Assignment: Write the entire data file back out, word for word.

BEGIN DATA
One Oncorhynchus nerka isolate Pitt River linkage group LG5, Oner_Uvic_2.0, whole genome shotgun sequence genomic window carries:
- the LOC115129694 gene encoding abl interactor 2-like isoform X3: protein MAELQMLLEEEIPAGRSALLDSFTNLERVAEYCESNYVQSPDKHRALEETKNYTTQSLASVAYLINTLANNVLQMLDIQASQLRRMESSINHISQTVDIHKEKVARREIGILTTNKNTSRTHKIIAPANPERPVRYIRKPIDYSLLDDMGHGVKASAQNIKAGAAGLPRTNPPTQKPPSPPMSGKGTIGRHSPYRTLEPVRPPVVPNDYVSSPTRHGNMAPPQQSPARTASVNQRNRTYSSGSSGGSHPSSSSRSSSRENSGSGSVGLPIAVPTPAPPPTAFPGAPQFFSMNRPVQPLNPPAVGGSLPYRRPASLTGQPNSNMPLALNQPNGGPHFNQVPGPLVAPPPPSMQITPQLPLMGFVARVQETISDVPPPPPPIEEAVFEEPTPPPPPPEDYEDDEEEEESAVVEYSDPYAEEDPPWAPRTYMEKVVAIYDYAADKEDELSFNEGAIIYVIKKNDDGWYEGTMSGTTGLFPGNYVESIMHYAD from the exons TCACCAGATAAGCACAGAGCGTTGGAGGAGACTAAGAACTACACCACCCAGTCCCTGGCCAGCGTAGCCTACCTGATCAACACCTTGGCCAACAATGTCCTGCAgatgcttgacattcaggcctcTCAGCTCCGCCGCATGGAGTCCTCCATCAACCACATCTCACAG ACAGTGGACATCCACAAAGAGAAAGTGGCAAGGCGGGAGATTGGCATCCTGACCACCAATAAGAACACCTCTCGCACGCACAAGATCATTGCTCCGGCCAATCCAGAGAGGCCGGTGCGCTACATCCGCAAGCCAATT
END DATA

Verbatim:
One Oncorhynchus nerka isolate Pitt River linkage group LG5, Oner_Uvic_2.0, whole genome shotgun sequence genomic window carries:
- the LOC115129694 gene encoding abl interactor 2-like isoform X3: protein MAELQMLLEEEIPAGRSALLDSFTNLERVAEYCESNYVQSPDKHRALEETKNYTTQSLASVAYLINTLANNVLQMLDIQASQLRRMESSINHISQTVDIHKEKVARREIGILTTNKNTSRTHKIIAPANPERPVRYIRKPIDYSLLDDMGHGVKASAQNIKAGAAGLPRTNPPTQKPPSPPMSGKGTIGRHSPYRTLEPVRPPVVPNDYVSSPTRHGNMAPPQQSPARTASVNQRNRTYSSGSSGGSHPSSSSRSSSRENSGSGSVGLPIAVPTPAPPPTAFPGAPQFFSMNRPVQPLNPPAVGGSLPYRRPASLTGQPNSNMPLALNQPNGGPHFNQVPGPLVAPPPPSMQITPQLPLMGFVARVQETISDVPPPPPPIEEAVFEEPTPPPPPPEDYEDDEEEEESAVVEYSDPYAEEDPPWAPRTYMEKVVAIYDYAADKEDELSFNEGAIIYVIKKNDDGWYEGTMSGTTGLFPGNYVESIMHYAD from the exons TCACCAGATAAGCACAGAGCGTTGGAGGAGACTAAGAACTACACCACCCAGTCCCTGGCCAGCGTAGCCTACCTGATCAACACCTTGGCCAACAATGTCCTGCAgatgcttgacattcaggcctcTCAGCTCCGCCGCATGGAGTCCTCCATCAACCACATCTCACAG ACAGTGGACATCCACAAAGAGAAAGTGGCAAGGCGGGAGATTGGCATCCTGACCACCAATAAGAACACCTCTCGCACGCACAAGATCATTGCTCCGGCCAATCCAGAGAGGCCGGTGCGCTACATCCGCAAGCCAATT